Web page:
Regarding social connections, Lukin Center’s Ami Kang believes that “being human, we need to connect with others. Being vulnerable and sharing with the people that are safe in your life can help to bring us back to the present,” she says.

Our social groups allow us to step into the present moment and become more grounded. Whether this is through an intimate conversation, or going out and engaging in shared activities, the more effort you place in strengthening these connections can lead to feeling more empowered and present in your life.

How Can Therapy Help?

Therapy can be a powerful tool to help cope with emotions and the feeling of being disconnected. According to Kang, “Therapy can help you be more accountable – such as if your goal is to reach out to friends more or to have gatherings more often, setting goals in therapy can be extremely helpful.” This is because often when we want to reach out to people, we simply don’t. But with therapy, goal setting can help empower you to reach out and meet your goals.

“In therapy, we work a lot on identifying the thoughts and feelings that arise. We work on how you see yourself and how you see your relationship with the world,” Ami says. And working on these elements can help to become more present and active in life.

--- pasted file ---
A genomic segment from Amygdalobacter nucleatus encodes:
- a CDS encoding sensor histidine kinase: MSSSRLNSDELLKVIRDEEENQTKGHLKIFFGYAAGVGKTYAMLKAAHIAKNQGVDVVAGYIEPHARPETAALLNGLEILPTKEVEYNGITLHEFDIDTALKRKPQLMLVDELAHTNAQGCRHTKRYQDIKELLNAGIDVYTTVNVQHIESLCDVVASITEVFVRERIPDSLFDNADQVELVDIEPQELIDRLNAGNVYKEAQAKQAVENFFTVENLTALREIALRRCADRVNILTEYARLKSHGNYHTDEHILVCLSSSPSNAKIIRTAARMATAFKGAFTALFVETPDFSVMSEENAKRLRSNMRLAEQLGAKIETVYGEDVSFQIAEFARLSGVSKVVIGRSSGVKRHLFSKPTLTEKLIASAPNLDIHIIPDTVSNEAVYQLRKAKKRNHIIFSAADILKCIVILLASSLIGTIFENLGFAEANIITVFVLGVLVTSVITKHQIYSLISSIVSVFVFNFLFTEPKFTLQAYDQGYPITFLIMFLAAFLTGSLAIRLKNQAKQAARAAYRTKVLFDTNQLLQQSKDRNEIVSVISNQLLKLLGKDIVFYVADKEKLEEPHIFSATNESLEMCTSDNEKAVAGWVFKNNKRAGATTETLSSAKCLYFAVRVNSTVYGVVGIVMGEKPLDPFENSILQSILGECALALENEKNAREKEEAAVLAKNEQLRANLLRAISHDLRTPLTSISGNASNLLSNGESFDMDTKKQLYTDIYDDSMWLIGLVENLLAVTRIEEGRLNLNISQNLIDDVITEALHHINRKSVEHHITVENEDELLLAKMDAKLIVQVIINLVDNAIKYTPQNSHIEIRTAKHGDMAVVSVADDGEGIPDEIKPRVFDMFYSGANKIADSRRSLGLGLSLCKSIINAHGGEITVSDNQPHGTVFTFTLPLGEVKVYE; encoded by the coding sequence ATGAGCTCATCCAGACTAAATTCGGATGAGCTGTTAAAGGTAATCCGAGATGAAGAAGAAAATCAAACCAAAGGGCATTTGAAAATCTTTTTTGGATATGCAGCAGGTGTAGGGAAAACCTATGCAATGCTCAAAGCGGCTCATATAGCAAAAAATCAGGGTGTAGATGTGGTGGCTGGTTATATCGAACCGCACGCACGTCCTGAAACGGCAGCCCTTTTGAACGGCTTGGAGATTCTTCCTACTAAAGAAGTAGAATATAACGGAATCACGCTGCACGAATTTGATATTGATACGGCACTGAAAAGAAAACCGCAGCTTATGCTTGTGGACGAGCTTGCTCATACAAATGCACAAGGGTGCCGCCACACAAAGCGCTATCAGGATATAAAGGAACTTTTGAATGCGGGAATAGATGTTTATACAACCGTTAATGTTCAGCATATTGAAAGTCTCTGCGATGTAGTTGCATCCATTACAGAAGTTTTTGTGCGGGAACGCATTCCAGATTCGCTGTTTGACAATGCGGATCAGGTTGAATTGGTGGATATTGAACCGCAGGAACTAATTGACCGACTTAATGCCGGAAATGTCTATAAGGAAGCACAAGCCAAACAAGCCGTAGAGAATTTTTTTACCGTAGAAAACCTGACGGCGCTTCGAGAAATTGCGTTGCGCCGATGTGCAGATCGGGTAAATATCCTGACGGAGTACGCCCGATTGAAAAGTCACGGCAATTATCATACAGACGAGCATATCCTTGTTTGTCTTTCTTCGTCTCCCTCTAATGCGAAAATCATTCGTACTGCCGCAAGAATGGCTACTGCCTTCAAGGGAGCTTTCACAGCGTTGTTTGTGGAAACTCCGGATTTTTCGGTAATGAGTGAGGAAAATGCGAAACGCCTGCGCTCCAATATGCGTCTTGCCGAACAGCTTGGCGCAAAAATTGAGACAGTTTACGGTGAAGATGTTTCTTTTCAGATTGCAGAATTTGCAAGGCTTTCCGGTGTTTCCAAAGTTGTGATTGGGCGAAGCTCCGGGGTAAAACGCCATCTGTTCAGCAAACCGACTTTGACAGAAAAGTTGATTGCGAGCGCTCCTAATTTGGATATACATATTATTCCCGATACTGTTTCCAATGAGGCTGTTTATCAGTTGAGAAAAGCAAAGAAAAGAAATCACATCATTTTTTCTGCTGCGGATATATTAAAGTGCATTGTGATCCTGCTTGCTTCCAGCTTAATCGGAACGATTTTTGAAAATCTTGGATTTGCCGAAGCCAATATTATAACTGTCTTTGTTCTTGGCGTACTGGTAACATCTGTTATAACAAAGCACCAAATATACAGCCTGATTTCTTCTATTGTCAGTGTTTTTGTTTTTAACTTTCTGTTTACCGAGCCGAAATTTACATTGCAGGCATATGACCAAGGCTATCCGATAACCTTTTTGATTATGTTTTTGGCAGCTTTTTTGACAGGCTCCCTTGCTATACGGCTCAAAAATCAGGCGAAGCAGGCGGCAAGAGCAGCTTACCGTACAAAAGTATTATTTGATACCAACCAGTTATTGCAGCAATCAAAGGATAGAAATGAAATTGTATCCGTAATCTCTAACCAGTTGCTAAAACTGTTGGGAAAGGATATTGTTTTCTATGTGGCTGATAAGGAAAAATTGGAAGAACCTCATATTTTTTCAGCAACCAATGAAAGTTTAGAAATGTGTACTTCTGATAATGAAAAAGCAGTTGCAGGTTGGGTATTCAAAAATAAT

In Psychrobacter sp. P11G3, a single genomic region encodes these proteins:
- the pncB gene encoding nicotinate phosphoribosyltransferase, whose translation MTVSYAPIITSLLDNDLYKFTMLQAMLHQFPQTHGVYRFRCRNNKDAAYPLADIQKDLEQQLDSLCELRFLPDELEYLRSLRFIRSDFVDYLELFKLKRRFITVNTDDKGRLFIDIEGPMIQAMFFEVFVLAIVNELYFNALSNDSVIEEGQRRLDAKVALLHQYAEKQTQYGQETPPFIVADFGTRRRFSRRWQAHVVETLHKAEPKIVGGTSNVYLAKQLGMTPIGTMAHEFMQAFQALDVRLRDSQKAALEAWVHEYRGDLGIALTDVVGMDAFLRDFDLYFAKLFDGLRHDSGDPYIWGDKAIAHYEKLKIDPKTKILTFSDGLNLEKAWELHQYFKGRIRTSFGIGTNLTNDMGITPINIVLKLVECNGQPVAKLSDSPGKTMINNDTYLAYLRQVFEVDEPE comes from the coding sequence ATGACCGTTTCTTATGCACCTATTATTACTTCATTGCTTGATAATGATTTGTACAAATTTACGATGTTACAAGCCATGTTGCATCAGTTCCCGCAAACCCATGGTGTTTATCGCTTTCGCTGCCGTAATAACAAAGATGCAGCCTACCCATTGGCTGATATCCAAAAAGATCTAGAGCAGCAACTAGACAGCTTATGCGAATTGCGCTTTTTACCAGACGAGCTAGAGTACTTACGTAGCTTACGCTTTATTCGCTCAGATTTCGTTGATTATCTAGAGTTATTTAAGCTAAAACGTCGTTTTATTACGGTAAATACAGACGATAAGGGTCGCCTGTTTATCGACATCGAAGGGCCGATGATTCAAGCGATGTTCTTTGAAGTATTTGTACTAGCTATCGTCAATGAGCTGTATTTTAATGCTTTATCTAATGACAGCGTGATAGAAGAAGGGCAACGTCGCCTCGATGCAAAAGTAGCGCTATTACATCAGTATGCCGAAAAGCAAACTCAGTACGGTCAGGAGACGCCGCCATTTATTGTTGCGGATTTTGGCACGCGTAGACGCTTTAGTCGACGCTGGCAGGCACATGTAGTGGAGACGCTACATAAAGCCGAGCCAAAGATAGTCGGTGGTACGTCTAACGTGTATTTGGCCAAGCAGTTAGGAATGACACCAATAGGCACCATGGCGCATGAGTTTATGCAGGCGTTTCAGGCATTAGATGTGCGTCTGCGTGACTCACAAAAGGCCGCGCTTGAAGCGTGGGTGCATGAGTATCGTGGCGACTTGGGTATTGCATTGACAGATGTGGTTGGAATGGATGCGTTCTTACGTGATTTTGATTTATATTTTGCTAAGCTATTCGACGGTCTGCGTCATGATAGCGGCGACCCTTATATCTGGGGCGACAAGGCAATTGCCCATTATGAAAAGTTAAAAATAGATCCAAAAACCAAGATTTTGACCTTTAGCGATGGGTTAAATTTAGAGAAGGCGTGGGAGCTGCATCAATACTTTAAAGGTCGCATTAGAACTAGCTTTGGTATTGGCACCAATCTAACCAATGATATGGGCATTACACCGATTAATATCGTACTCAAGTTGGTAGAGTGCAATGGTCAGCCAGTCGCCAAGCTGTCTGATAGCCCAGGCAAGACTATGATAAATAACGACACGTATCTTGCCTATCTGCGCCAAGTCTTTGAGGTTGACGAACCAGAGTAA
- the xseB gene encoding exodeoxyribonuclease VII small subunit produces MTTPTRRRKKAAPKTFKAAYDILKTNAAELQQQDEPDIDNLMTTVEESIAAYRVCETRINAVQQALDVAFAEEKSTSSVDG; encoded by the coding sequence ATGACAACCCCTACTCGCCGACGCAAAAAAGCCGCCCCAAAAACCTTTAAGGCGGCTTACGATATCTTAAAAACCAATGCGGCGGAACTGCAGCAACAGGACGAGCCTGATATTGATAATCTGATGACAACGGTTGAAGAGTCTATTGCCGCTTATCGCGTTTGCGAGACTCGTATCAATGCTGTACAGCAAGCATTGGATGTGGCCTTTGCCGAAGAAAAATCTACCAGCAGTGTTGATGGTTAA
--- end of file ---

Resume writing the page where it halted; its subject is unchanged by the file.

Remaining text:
It’s also important to remember that anyone can become disconnected. No matter if you have a Type A personality or if you’re a natural introvert, a feeling of disconnection can manifest due to many causes. And though a more passive person may be quicker to withdraw, according to Kang, even a naturally extroverted person can feel alone in a crowded room.

At the end of the day, if you’re feeling disconnected and have trouble understanding why you feel this way, seeking therapy can offer the support you need to begin feeling more grounded and present in life.


Konstantin Lukin, Ph.D., is a licensed clinical psychologist psychologist and founder of Lukin Center for Psychotherapy in Ridgewood, Hoboken, Montclair, Jersey City, Englewood and Westfield. He has extensive clinical and research experience spanning individuals of all ages, in both inpatient and outpatient settings. He specializes in men’s issues, couple’s counseling, and relationship problems. His therapeutic approach focuses on providing support and practical feedback to help patients effectively address personal challenges. He integrates complementary modalities and techniques to offer a personalized approach tailored to each patient. He has been trained in cognitive-behavioral, dialectical behavior, schema-focused, and emotionally focused therapy, and has also been involved with research projects throughout his career, including two National Institute of Mental Health-funded studies. He is a member of the Association for Behavioral and Cognitive Therapies, New Jersey Psychological Association, Northeast Counties Association of Psychologists, New York State Psychological Association, The International Centre for Excellence in Emotionally Focused Therapy, The New York Center for Emotionally Focused Therapy, the International OCD Foundation, the Association for Contextual Behavioral Science (ACSB) and a regular contributor to Psychology Today.